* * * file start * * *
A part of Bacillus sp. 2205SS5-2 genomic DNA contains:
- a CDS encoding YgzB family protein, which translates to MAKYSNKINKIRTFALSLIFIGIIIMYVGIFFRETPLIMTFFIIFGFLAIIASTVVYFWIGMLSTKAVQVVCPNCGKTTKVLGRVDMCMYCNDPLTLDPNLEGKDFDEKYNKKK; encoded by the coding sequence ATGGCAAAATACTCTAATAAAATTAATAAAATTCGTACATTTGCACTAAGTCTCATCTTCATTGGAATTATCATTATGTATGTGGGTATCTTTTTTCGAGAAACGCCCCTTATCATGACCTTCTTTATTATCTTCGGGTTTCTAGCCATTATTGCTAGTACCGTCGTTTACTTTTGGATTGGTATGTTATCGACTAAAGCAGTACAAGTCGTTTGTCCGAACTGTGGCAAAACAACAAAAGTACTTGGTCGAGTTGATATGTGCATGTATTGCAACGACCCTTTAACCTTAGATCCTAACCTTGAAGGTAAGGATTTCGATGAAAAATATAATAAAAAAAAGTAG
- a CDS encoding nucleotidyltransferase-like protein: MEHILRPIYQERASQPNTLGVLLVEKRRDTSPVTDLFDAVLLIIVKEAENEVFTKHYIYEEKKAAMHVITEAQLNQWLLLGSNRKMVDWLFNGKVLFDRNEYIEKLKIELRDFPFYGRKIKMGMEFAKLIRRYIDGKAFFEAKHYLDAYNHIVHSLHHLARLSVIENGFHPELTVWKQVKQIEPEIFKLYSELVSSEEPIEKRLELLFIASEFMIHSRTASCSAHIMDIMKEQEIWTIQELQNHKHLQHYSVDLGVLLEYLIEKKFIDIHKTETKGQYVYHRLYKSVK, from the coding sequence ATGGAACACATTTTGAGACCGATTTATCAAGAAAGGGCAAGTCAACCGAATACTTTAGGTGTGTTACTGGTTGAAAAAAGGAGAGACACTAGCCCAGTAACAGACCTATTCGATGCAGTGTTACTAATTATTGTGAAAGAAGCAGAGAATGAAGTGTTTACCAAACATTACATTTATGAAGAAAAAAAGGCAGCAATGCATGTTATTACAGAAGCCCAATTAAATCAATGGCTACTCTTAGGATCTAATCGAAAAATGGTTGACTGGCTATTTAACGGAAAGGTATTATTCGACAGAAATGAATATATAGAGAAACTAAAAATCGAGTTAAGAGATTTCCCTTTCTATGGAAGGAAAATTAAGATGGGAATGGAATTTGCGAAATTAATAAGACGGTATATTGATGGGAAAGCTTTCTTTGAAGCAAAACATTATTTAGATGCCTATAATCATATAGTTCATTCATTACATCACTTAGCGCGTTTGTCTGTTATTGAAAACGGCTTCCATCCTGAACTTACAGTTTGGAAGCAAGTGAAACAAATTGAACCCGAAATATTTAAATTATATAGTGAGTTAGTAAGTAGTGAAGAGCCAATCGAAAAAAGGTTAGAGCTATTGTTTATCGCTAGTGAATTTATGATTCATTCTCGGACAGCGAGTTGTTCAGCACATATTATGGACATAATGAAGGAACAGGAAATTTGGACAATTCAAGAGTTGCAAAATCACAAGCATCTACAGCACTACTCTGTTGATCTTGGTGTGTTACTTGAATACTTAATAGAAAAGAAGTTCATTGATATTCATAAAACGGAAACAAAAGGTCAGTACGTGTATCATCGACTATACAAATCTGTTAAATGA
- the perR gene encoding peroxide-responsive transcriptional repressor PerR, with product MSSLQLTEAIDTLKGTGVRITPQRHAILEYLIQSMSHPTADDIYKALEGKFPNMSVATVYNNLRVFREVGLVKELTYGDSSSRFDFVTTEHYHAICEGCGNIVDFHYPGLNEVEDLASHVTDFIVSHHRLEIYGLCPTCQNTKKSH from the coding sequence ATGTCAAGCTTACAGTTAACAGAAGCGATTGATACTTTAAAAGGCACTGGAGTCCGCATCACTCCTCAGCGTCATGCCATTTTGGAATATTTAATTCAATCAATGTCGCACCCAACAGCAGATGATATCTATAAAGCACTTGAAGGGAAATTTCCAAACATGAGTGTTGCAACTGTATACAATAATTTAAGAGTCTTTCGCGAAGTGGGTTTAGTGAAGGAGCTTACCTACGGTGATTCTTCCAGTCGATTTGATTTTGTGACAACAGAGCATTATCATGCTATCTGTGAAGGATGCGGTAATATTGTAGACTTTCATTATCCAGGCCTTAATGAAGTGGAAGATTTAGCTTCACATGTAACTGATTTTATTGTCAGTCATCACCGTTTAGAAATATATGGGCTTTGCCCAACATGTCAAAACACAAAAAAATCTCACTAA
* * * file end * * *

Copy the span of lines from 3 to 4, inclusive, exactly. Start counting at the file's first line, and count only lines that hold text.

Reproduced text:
- a CDS encoding nucleotidyltransferase-like protein: MEHILRPIYQERASQPNTLGVLLVEKRRDTSPVTDLFDAVLLIIVKEAENEVFTKHYIYEEKKAAMHVITEAQLNQWLLLGSNRKMVDWLFNGKVLFDRNEYIEKLKIELRDFPFYGRKIKMGMEFAKLIRRYIDGKAFFEAKHYLDAYNHIVHSLHHLARLSVIENGFHPELTVWKQVKQIEPEIFKLYSELVSSEEPIEKRLELLFIASEFMIHSRTASCSAHIMDIMKEQEIWTIQELQNHKHLQHYSVDLGVLLEYLIEKKFIDIHKTETKGQYVYHRLYKSVK, from the coding sequence ATGGAACACATTTTGAGACCGATTTATCAAGAAAGGGCAAGTCAACCGAATACTTTAGGTGTGTTACTGGTTGAAAAAAGGAGAGACACTAGCCCAGTAACAGACCTATTCGATGCAGTGTTACTAATTATTGTGAAAGAAGCAGAGAATGAAGTGTTTACCAAACATTACATTTATGAAGAAAAAAAGGCAGCAATGCATGTTATTACAGAAGCCCAATTAAATCAATGGCTACTCTTAGGATCTAATCGAAAAATGGTTGACTGGCTATTTAACGGAAAGGTATTATTCGACAGAAATGAATATATAGAGAAACTAAAAATCGAGTTAAGAGATTTCCCTTTCTATGGAAGGAAAATTAAGATGGGAATGGAATTTGCGAAATTAATAAGACGGTATATTGATGGGAAAGCTTTCTTTGAAGCAAAACATTATTTAGATGCCTATAATCATATAGTTCATTCATTACATCACTTAGCGCGTTTGTCTGTTATTGAAAACGGCTTCCATCCTGAACTTACAGTTTGGAAGCAAGTGAAACAAATTGAACCCGAAATATTTAAATTATATAGTGAGTTAGTAAGTAGTGAAGAGCCAATCGAAAAAAGGTTAGAGCTATTGTTTATCGCTAGTGAATTTATGATTCATTCTCGGACAGCGAGTTGTTCAGCACATATTATGGACATAATGAAGGAACAGGAAATTTGGACAATTCAAGAGTTGCAAAATCACAAGCATCTACAGCACTACTCTGTTGATCTTGGTGTGTTACTTGAATACTTAATAGAAAAGAAGTTCATTGATATTCATAAAACGGAAACAAAAGGTCAGTACGTGTATCATCGACTATACAAATCTGTTAAATGA
- the perR gene encoding peroxide-responsive transcriptional repressor PerR, with product MSSLQLTEAIDTLKGTGVRITPQRHAILEYLIQSMSHPTADDIYKALEGKFPNMSVATVYNNLRVFREVGLVKELTYGDSSSRFDFVTTEHYHAICEGCGNIVDFHYPGLNEVEDLASHVTDFIVSHHRLEIYGLCPTCQNTKKSH from the coding sequence ATGTCAAGCTTACAGTTAACAGAAGCGATTGATACTTTAAAAGGCACTGGAGTCCGCATCACTCCTCAGCGTCATGCCATTTTGGAATATTTAATTCAATCAATGTCGCACCCAACAGCAGATGATATCTATAAAGCACTTGAAGGGAAATTTCCAAACATGAGTGTTGCAACTGTATACAATAATTTAAGAGTCTTTCGCGAAGTGGGTTTAGTGAAGGAGCTTACCTACGGTGATTCTTCCAGTCGATTTGATTTTGTGACAACAGAGCATTATCATGCTATCTGTGAAGGATGCGGTAATATTGTAGACTTTCATTATCCAGGCCTTAATGAAGTGGAAGATTTAGCTTCACATGTAACTGATTTTATTGTCAGTCATCACCGTTTAGAAATATATGGGCTTTGCCCAACATGTCAAAACACAAAAAAATCTCACTAA